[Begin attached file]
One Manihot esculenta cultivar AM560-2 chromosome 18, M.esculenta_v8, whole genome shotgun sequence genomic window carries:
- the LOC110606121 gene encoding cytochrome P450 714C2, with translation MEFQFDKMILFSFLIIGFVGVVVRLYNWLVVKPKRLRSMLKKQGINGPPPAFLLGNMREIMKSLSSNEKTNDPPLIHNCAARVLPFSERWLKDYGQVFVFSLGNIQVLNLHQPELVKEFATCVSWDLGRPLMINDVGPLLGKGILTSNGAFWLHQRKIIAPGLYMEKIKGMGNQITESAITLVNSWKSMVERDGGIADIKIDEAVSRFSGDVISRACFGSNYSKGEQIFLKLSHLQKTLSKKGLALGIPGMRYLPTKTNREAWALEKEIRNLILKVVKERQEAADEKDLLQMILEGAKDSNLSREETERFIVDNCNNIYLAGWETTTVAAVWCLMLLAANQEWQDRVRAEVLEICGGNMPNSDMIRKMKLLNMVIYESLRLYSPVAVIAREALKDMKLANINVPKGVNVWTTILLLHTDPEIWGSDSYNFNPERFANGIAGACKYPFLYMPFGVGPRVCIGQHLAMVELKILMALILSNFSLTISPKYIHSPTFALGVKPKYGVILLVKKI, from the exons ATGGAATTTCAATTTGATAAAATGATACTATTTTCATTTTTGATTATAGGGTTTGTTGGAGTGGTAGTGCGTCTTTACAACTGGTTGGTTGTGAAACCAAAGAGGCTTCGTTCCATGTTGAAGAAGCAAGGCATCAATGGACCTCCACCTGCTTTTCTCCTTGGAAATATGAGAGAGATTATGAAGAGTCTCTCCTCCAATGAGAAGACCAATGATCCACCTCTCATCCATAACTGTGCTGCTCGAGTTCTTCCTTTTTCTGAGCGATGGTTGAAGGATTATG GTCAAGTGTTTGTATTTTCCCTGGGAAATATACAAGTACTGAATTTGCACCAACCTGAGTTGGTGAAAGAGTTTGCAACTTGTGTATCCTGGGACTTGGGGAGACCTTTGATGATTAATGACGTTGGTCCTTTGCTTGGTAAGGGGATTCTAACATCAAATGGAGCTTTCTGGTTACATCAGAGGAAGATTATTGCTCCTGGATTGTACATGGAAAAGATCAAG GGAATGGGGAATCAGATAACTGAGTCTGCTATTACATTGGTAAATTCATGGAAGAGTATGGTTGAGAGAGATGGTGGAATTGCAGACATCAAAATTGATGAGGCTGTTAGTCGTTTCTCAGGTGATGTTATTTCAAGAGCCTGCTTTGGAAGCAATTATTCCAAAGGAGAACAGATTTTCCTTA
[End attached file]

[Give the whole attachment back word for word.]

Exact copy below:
One Manihot esculenta cultivar AM560-2 chromosome 18, M.esculenta_v8, whole genome shotgun sequence genomic window carries:
- the LOC110606121 gene encoding cytochrome P450 714C2, with translation MEFQFDKMILFSFLIIGFVGVVVRLYNWLVVKPKRLRSMLKKQGINGPPPAFLLGNMREIMKSLSSNEKTNDPPLIHNCAARVLPFSERWLKDYGQVFVFSLGNIQVLNLHQPELVKEFATCVSWDLGRPLMINDVGPLLGKGILTSNGAFWLHQRKIIAPGLYMEKIKGMGNQITESAITLVNSWKSMVERDGGIADIKIDEAVSRFSGDVISRACFGSNYSKGEQIFLKLSHLQKTLSKKGLALGIPGMRYLPTKTNREAWALEKEIRNLILKVVKERQEAADEKDLLQMILEGAKDSNLSREETERFIVDNCNNIYLAGWETTTVAAVWCLMLLAANQEWQDRVRAEVLEICGGNMPNSDMIRKMKLLNMVIYESLRLYSPVAVIAREALKDMKLANINVPKGVNVWTTILLLHTDPEIWGSDSYNFNPERFANGIAGACKYPFLYMPFGVGPRVCIGQHLAMVELKILMALILSNFSLTISPKYIHSPTFALGVKPKYGVILLVKKI, from the exons ATGGAATTTCAATTTGATAAAATGATACTATTTTCATTTTTGATTATAGGGTTTGTTGGAGTGGTAGTGCGTCTTTACAACTGGTTGGTTGTGAAACCAAAGAGGCTTCGTTCCATGTTGAAGAAGCAAGGCATCAATGGACCTCCACCTGCTTTTCTCCTTGGAAATATGAGAGAGATTATGAAGAGTCTCTCCTCCAATGAGAAGACCAATGATCCACCTCTCATCCATAACTGTGCTGCTCGAGTTCTTCCTTTTTCTGAGCGATGGTTGAAGGATTATG GTCAAGTGTTTGTATTTTCCCTGGGAAATATACAAGTACTGAATTTGCACCAACCTGAGTTGGTGAAAGAGTTTGCAACTTGTGTATCCTGGGACTTGGGGAGACCTTTGATGATTAATGACGTTGGTCCTTTGCTTGGTAAGGGGATTCTAACATCAAATGGAGCTTTCTGGTTACATCAGAGGAAGATTATTGCTCCTGGATTGTACATGGAAAAGATCAAG GGAATGGGGAATCAGATAACTGAGTCTGCTATTACATTGGTAAATTCATGGAAGAGTATGGTTGAGAGAGATGGTGGAATTGCAGACATCAAAATTGATGAGGCTGTTAGTCGTTTCTCAGGTGATGTTATTTCAAGAGCCTGCTTTGGAAGCAATTATTCCAAAGGAGAACAGATTTTCCTTA